Drinking coffee daily has been associated with lower risk of death whether it has caffeine or not
As I write this blog entry, I have a rather large Americano with milk on hand. I was happy to see a news release today that daily coffee may help you live longer! Not that I aspire a long life, but a healthy one would not go amiss.
So what’s the chat?
Coffee is rapidly taking over tea as the main go to beverage for us Brits (1). A recent study suggested that coffee may be protective against liver damage (2), but a new, very large study in the US has identified a link between daily coffee consumption and reduced risk of death from a host of diseases including cancer, stroke, diabetes, and kidney disease.
The researchers studied over 180,000 people between the ages of 45 and 75 years of age and followed them for 16 years on average, recording their diets, coffee consumption, lifestyle, medical diagnoses and family history. They even recorded whether the coffee consumed was caffeinated or decaffeinated.
During this study, almost 60,000 people died with the leading causes being cancer and heart disease. What they found was, for those who drank three cups of coffee every day had an 18% lower chance of death – irrespective of whether that coffee was caffeinated or decaffeinated!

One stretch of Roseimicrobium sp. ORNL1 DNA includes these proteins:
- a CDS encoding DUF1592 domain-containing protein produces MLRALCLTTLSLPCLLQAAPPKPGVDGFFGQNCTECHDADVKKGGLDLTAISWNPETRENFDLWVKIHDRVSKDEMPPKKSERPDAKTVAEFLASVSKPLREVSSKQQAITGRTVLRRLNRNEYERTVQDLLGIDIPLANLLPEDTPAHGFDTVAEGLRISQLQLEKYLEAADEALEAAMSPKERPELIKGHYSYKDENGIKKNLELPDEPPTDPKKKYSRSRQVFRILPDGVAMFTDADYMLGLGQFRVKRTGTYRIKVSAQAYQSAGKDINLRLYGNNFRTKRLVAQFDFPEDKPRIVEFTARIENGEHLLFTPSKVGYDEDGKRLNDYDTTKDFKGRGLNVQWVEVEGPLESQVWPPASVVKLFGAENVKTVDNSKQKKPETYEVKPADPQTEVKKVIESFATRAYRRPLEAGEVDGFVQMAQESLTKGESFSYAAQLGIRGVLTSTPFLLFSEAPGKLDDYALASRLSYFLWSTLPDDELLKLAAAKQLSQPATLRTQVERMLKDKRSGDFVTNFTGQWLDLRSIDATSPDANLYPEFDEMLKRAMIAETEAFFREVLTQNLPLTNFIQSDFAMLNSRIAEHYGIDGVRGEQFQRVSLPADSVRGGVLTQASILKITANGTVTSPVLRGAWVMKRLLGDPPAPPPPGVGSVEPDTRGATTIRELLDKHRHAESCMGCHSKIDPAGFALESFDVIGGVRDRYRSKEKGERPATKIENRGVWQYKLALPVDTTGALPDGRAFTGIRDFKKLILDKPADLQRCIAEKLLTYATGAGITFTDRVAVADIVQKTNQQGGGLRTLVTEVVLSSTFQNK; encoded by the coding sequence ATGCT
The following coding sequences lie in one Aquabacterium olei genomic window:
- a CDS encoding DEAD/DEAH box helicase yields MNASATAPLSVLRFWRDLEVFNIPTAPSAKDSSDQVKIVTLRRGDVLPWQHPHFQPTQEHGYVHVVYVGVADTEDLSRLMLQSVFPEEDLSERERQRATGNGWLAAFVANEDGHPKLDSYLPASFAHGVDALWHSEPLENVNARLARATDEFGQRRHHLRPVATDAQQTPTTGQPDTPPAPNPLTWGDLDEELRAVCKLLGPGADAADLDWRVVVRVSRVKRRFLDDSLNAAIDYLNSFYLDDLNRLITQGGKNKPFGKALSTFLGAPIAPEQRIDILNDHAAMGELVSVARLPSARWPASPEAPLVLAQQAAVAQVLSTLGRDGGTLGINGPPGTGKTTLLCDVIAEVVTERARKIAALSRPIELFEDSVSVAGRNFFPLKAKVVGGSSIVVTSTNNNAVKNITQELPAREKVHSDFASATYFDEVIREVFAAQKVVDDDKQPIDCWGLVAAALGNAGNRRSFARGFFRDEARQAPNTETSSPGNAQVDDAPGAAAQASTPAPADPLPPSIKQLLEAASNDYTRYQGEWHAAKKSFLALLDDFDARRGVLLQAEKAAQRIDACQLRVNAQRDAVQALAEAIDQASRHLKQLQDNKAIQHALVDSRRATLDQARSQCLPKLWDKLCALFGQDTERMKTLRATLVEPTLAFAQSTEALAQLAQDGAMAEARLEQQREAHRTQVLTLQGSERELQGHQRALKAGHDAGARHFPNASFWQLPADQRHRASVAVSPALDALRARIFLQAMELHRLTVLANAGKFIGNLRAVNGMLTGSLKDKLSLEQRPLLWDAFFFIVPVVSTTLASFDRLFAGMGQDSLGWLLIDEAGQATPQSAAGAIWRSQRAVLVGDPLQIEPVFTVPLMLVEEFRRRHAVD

If you read my blog posts in the past, you’ll often hear me say “but these types of studies do not prove cause and effect, only association”. It’s definitely an interesting find, and combined with other studies on coffee, the evidence is getting stronger than coffee consumption is not as unhealthy as some people believe it to be.
That said, not everyone can tolerate caffeine, so there is no reason to start drinking coffee if you don’t like it or can’t tolerate it. But if you do like a daily cup of joe – then there’s limited evidence on why you should give it up.
News Release from University of Southern California
Seb is a writer and blogger of food and nutrition. He holds a bachelors and a masters degree in nutrition science, and has studied sports and exercise nutrition at postgraduate level. He specialises in plant-based nutrition and believes passionately that we can all live with a little less meat.